BAME tutors and mentors: Tutors and mentors were recommended by many attendees. They wanted the tutors/mentors to be approachable and well-versed in minority issues with lived experience, someone whom they can talk to about being a BAME student and who can offer advice and guidance.
Staff training: Training days as a requirement for all staff. This would cover racism at all levels –agential, institutional, structural, systemic, etc. – microaggressions, intersections of oppression and privilege, how to be a good ally and bystander training.
Module reviews: Attendees thought it was important to review modules to ensure sufficient demographic diversity of the authors we are assigned to read and that modules included non-western epistemologies and frameworks. This fits into the broader goal of paying attention to demographic and conceptual forms of decolonisation.
Feedback forms: Review and make better use of feedback forms to measure how well modules and departments are doing by way of decolonisation and race equality.
With the suggestions from the focus group in mind and as part of the sustainability and continuation of our work during the internship, we completed three proposals to fund work during the 2022-2023 academic year (and future years if successful) –a philosophy curriculum review, a series of lectures on decolonisation and a BAME peer mentoring network. We are pleased that the series of lectures on decolonisation and BAME peer mentoring network were approved. The BAME peer mentoring network was highly requested by attendees of the focus group; they thought this would go some way to improve feelings of belonging and levels of engagement among BAME students. The series of decolonisation talks should provide useful insights into how decolonisation is best achieved in the university. We were disappointed that the module review didn’t receive funding, especially because attendees of the focus group sought after it and the philosophy department has already conducted a module review regarding the diversity of authors, so it seemed like there was already a model in place for conducting another review.
Our work has merely scratched the surface with addressing race equality in the faculty of arts and humanities. However, with the community-building activities, we hoped to contribute to a faculty in which BAME students feel like they belong. Further, with work on this year’s BAME mentoring network starting up, we hope that we can form fruitful and encouraging relationships between BAME students in the faculty. We hope that the events that took place last academic year as part for the race equality internship provide a good reference for ongoing race equality work, and that the series of decolonisation talks goes some way to bringing about conversations that will lead to demographic and conceptual decolonisation. It’s great that we will have speakers talking to us about decolonisation and how it is best achieved, but unless the university, faculties and departments are taking these ideas on board, and sufficiently supported and resourced, there is a sense in which having a series of talks is merely performative.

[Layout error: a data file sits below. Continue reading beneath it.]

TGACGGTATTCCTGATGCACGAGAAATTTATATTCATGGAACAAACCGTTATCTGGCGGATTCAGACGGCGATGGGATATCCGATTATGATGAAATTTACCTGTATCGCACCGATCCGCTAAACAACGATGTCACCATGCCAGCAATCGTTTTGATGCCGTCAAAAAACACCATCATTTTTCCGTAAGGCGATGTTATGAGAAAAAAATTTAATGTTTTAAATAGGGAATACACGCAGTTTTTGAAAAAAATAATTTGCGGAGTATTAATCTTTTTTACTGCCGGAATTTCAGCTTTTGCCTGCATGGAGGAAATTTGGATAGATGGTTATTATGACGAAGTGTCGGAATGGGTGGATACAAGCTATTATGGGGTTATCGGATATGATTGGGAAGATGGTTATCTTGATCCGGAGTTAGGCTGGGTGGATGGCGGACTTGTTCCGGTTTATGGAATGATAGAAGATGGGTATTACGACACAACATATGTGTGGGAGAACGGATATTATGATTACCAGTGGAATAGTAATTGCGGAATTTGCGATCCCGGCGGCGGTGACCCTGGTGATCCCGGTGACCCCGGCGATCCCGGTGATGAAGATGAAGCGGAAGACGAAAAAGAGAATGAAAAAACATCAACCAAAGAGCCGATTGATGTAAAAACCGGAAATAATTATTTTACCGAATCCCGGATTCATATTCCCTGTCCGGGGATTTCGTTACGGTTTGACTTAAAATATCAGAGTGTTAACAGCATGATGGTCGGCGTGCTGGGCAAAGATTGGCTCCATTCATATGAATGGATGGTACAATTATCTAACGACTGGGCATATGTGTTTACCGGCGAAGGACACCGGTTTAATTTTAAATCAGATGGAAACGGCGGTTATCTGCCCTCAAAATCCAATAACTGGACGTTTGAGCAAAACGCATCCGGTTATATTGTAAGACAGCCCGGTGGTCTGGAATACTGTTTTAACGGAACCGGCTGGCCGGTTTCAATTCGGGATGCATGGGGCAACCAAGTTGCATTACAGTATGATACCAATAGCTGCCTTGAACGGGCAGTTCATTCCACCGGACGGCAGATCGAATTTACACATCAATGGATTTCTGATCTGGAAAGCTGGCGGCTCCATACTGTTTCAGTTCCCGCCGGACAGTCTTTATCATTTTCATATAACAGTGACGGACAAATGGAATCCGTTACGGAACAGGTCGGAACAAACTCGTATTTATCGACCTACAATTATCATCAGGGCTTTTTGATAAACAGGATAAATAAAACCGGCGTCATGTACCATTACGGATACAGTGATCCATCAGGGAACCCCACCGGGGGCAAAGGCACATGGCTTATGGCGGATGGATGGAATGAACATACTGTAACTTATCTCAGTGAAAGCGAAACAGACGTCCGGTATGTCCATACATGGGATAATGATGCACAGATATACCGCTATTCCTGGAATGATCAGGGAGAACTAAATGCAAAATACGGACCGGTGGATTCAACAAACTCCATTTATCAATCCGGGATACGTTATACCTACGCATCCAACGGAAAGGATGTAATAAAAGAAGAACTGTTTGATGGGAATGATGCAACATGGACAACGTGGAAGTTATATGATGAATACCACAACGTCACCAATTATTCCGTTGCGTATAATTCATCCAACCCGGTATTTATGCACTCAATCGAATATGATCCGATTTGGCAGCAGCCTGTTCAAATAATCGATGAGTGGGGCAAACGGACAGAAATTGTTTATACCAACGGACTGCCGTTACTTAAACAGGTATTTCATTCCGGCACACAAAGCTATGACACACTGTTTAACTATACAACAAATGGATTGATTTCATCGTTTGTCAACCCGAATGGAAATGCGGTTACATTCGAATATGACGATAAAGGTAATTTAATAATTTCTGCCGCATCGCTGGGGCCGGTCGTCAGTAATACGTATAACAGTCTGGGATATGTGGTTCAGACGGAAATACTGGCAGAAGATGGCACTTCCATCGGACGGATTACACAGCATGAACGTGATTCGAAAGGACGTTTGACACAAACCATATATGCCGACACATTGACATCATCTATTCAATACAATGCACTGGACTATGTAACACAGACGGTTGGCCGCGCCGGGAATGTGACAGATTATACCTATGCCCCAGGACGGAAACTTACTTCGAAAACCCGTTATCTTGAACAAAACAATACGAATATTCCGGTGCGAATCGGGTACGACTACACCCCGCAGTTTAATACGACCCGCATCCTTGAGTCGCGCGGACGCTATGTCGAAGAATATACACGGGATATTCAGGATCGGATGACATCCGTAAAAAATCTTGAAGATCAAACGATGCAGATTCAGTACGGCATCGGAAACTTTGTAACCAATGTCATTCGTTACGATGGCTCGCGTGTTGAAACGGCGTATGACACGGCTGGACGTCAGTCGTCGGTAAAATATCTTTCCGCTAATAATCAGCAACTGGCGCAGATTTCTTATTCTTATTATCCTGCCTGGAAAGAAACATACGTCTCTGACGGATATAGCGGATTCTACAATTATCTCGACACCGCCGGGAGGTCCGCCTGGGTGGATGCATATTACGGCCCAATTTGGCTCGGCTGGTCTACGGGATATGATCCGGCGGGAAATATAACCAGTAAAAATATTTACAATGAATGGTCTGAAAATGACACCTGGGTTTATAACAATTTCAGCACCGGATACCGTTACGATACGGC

Arday, J., Brachu, C., & Boliver, V. (2022). State of the Art: What Do We Know About Black and Minority Ethnic (BAME) Participation in UK Higher Education. Social Policy & Society, 12-25.
Holroyd, J., & Saul, J. (2018). Implicit Bias and Reform Efforts in Philosophy. Philosophical Topics, 71-102.
Pascarella, E., & Loes, C. N. (2012). Effects of Diversity Experiences on Critical Thinking Skills: Who Benefits? The Journal of Higher Education, 1-25.
Pozniak, H. (2020, January 27). I’m used to being the only brown person in the room’: why the humanities have a diversity problem. Retrieved from The Guardian: https://www.theguardian.com/global/2020/jan/27/im-used-to-being-the-only-brown-person-in-the-room-why-the-humanities-have-a-diversity-problem#:~:text=Black%2C%20Asian%20and%20minority%20ethnic,and%209.2%25%20for%20the%20arts.
Taylor-Scott, A. (2020, November 5). Why we are demanding our university decolonise the curriculum. Retrieved from Labourlist: https://labourlist.org/2020/11/why-we-are-demanding-our-university-decolonise-the-curriculum/#:~:text=As%20laid%20out%20in%20a,degree%20outcome%20than%20white%20students.
Weinberg, J. (2018, October 26). Demographic Diversity is Good for Philosophy . Retrieved from DailyNous: https://dailynous.com/2018/10/26/demographic-diversity-good-philosophy/
Originally appeared on The Philosophers’ Cocoon Read More